184 billion texts were sent last year in the UK, and this is not counting messages exchanged on Whatsapp… Seems as if people’s fingers have been busy! A recent study has shown that this habit causes neck pain and can have serious consequences on our entire bodies.
We’ve already heard about namomophobia, the fear of being separated from your mobile phone for a few moments, textonitis (tendinitis of the thumb linked to an abuse of message sending) and now it seems you’ll have to try and avoid ‘text neck’ and especially its consequences on the rest of our anatomy. Read on to find out more.
3.4 billion users affected
According to a study published in the PLOS Oneles journal, 3.4 billion smartphone users around the world are at risk of developing neck pain and musculoskeletal disorders whenever they use their device, especially when sending text messages.
This is hardly surprising when you consider that leaning over your device puts pressure on the spine and changes the natural curve of the neck, thus increasing the impact on soft tissues.
A team of scientists from Khon Kaen University in Thailand and the University of South Australia conducted a study on 30 smartphone users. Aged 18 to 25 years and spending an average of 8 hours a day on their mobile phones, they were filmed by researchers.
A disturbing score
They used the Rapid Upper Limb Assessment (RULA) method, which is used to assess the level of ergonomic risks of people working on a desktop or laptop computer. This is the first time this instrument had been involved in a study on the use of smartphones. Usually an acceptable score is between 1 and 2. But in the case of the students observed, an average score of 6 was found.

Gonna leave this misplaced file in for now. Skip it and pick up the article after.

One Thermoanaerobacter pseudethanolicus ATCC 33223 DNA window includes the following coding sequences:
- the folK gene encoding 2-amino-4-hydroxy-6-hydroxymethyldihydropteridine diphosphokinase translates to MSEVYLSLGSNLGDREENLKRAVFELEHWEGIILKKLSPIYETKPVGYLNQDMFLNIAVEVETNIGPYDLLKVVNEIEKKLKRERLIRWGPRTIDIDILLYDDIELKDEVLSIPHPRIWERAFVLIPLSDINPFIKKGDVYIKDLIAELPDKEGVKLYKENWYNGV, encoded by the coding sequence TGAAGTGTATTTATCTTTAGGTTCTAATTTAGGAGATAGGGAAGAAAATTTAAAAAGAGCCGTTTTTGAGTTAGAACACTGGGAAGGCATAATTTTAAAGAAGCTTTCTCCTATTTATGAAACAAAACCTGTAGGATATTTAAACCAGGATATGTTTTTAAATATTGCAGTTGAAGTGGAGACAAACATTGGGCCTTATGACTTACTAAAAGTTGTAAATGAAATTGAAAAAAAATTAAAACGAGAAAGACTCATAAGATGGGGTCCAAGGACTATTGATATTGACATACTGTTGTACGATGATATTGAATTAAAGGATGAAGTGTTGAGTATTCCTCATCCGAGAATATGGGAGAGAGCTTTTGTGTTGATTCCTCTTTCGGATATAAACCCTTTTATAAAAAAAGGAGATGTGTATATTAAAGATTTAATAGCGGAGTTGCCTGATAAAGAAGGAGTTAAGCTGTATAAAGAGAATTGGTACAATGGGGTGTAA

‘The results showed problems due to poor posture of the neck, torso and legs, resulting in musculoskeletal disorders,’ said Suwalee Namwongsa of Khon Kaen University and lead author of the study.
Rose Boucaut, a physiotherapist at the University of South Australia who also participated in the research adds that ‘smartphone users bend or twist their necks from both sides and their upper body and their legs are then found to be in very uncomfortable positions. These postures exert uneven pressure on the soft tissues surrounding the spine and this can lead to pain.’
A finding that reinforces the figures of a previous study that found that out of 779 students from Thai universities who were smartphone users: 32% had neck pain, 26% shoulder pain, 20% back pain and 19% pain in the hands and/or wrists. This study also revealed that female users suffered from more (71%) musculoskeletal disorders than male (28%) smartphone users.
Since the month of making resolutions is not over yet, maybe it's time to resolve to spend less time on your phone, right?
Check out the video above for more on this worrying condition...